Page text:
Brouwerij Boon foresees an 80% drop in sales in April.

Some of Belgium’s major brewers are planning to suspend production as long as the measures against the spread of the coronavirus continue, De Tijd reports.

The reason is the loss of income as a result of the closure of bars and restaurants, which leaves brewers with retail stores as their only outlet for product. And retail in shops is not the biggest market for many brewers, other than the very biggest brands like Jupiler and Maes.

“Our warehouses are overflowing,” said Alain Delaet, CEO of Huyghe brewery in Melle in East Flanders, which makes Delirium Tremens.

Supermarkets, which remain open, have seen some panic-buying of beer as well as hygiene articles.

“There we have seen an increase in sales of 70%” said Edwin Dedoncker, chief executive of St Feuillien of Le Rœulx in Hainaut province. That does not, however, make up for lost horeca sales.

“It’s utopic to think that our total turnover could remain stable this year, never mind growing,” he said.

Frank Boon in Lembeek in Flemish Brabant is one of the largest brewers of lambic-based beers like geuze and kriek. He estimates his sales will be 20% down in March, and 80% down in April.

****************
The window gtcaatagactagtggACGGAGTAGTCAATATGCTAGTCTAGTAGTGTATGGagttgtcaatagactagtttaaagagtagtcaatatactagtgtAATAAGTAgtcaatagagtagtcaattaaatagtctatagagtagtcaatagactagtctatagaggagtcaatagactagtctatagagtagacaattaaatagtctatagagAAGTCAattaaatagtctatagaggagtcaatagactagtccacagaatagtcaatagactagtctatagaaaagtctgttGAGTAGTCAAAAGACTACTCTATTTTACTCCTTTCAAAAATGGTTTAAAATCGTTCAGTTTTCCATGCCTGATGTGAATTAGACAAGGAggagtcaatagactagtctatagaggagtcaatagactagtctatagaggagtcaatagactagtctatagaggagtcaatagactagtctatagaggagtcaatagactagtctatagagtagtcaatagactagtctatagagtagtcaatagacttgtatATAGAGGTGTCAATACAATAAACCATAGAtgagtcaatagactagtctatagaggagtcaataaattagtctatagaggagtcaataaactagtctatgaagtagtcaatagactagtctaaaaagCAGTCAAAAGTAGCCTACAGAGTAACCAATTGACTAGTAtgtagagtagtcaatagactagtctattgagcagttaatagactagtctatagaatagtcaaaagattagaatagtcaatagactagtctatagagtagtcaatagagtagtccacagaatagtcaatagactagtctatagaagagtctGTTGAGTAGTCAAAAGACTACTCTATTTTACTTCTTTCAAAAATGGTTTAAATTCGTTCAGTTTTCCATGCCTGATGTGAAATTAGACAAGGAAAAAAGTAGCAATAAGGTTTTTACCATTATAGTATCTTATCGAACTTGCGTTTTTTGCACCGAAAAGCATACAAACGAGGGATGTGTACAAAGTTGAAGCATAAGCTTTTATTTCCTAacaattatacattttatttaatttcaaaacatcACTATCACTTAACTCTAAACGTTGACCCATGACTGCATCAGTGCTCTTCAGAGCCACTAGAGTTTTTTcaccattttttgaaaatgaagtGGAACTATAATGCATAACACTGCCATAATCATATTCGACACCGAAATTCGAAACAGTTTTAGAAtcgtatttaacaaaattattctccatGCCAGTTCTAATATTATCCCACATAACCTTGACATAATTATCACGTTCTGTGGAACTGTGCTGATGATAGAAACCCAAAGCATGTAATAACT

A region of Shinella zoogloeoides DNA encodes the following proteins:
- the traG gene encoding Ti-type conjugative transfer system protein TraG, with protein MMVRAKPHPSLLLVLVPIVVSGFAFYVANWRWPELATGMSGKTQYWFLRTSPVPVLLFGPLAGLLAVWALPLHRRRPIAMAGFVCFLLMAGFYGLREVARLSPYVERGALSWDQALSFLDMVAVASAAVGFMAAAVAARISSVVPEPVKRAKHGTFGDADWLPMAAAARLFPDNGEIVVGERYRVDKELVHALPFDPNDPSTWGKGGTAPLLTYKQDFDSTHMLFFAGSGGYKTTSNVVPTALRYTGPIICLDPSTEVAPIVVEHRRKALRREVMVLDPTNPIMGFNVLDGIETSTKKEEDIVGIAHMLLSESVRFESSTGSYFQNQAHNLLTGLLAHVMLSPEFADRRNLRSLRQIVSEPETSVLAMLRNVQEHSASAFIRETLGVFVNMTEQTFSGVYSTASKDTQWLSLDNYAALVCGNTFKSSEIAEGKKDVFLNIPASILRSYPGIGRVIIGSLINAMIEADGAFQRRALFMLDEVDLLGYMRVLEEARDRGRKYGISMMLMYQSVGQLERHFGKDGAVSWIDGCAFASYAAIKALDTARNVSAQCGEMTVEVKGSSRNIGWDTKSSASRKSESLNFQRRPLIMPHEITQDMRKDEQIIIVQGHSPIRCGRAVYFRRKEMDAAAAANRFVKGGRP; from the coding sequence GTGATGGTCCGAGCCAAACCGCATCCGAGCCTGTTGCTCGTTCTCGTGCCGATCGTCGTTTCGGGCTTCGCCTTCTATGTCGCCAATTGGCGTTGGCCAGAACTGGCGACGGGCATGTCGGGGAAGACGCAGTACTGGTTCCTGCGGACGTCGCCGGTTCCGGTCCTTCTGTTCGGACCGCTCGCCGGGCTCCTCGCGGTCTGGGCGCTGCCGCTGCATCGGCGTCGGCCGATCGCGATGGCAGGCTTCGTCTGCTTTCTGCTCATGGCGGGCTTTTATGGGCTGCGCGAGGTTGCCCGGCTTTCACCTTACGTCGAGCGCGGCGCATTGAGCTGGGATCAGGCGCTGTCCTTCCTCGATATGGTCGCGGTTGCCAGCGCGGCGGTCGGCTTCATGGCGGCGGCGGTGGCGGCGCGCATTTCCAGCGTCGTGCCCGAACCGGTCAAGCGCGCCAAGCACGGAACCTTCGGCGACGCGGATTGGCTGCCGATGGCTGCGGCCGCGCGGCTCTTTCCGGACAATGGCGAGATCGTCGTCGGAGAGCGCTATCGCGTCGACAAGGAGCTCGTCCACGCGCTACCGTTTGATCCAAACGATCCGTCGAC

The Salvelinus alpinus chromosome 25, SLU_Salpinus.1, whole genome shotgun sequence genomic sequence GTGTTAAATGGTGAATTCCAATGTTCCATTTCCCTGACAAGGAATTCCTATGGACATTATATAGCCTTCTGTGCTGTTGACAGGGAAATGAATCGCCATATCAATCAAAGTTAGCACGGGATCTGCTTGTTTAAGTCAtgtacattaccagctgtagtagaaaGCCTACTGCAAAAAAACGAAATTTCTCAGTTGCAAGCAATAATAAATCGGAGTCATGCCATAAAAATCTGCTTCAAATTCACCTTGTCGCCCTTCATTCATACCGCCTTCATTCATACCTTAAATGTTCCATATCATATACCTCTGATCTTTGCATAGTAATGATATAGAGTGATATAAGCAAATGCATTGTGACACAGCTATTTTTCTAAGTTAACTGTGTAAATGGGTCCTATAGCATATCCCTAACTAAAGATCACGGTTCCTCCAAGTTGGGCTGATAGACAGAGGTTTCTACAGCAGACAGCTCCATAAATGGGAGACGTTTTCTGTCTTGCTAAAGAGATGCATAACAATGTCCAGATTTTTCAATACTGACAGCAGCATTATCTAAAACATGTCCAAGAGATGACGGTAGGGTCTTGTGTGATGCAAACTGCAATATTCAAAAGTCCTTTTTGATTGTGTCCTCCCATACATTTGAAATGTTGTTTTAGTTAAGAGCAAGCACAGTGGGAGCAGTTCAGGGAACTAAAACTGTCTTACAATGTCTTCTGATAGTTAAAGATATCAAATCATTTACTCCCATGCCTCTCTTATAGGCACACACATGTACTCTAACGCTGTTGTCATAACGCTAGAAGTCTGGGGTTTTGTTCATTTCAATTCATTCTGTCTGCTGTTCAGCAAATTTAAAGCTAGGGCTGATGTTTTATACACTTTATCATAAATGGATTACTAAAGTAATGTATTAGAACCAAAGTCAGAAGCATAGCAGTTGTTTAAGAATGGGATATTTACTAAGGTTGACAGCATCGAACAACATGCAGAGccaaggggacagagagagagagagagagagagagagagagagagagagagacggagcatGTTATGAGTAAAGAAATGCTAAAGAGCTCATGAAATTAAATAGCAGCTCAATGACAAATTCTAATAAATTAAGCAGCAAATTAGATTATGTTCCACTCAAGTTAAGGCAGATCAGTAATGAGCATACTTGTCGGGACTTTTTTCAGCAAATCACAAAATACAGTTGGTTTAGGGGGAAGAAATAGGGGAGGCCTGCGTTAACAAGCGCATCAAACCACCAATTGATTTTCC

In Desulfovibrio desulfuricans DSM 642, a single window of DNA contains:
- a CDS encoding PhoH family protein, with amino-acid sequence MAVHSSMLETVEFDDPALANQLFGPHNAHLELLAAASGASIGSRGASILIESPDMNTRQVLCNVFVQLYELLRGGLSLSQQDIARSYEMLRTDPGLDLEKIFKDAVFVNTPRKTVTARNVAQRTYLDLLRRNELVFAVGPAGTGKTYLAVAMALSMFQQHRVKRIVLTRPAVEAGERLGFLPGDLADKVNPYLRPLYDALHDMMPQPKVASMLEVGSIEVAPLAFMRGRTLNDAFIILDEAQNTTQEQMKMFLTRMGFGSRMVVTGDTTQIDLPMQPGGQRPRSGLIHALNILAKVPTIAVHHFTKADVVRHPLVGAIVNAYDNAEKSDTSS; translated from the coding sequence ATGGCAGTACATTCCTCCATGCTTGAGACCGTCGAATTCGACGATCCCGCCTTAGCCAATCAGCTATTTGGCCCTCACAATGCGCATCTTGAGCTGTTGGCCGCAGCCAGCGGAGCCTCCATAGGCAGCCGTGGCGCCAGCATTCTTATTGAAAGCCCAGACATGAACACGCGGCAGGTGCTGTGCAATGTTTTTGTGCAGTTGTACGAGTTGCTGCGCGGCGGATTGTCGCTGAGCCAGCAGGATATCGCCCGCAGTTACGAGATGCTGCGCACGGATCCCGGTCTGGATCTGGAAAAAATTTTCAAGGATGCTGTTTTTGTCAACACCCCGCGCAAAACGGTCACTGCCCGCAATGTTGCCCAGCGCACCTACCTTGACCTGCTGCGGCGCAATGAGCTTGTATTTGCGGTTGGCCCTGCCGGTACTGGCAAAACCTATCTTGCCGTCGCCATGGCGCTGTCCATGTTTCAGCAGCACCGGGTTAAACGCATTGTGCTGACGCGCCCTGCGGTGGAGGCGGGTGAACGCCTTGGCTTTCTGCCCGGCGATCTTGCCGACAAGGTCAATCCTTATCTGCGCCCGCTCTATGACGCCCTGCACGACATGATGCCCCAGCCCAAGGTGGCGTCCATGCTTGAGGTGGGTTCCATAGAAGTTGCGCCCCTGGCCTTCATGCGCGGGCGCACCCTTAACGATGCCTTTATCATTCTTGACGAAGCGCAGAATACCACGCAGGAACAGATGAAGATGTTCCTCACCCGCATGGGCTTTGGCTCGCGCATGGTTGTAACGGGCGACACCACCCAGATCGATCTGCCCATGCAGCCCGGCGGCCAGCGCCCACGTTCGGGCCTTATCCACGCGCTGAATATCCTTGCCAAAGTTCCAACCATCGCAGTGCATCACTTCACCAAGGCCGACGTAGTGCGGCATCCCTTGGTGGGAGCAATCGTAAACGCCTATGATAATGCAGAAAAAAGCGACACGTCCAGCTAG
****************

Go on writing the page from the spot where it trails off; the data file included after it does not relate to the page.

“All the beer we have brewed already will be bottled. But on Friday the brewery will close down for two weeks,” he said.

“Sales abroad have also down way down. Russia is the only place where sales have gone up. They haven’t taken any measures yet.”

Almost all breweries, De Tijd reports, have laid off some staff on temporary unemployment.

“Our 30 sales representatives now have no work,” Delaet said. Quite simply, there is no-one open for them to visit.

The same goes for Vander Ghinste in Kortrijk, says CEO and namesake Omer-Jean Vander Ghinste.

“The situation is unreal. Our brewery is not closing for the time being, but we’re running at a very low level. We’re brewing a little to bring our stocks up to the right level. This is the biggest crisis since the Second world War,” he said.

In Bruges, meanwhile, sales are down 70 to 80% and all members of staff at the Halve Maan brewery are on temporary unemployment, says owner Xavier Vanneste.

“Our visitors’ centre is closed and our reps have no work. There’s very little to do in the brewery itself.”

The brewers report little hope for an improvement in the immediate future, as April approaches and with it the spring which is always the start of the busy season for breweries.

“I don’t believe this will be over by 3 April,” said Vander Ghinste, referring to what for now is the planned end of the shutdown.

But one ray of light could, ironically, come from China. That’s where the coronavirus first made an appearance, and the Chinese spent two months in lockdown. Now the growth in coronavirus cases seems to have slowed or even stopped. And, at the same time, in the last week, sales to China have begun to recover.

Alan Hope
The Brussels Times

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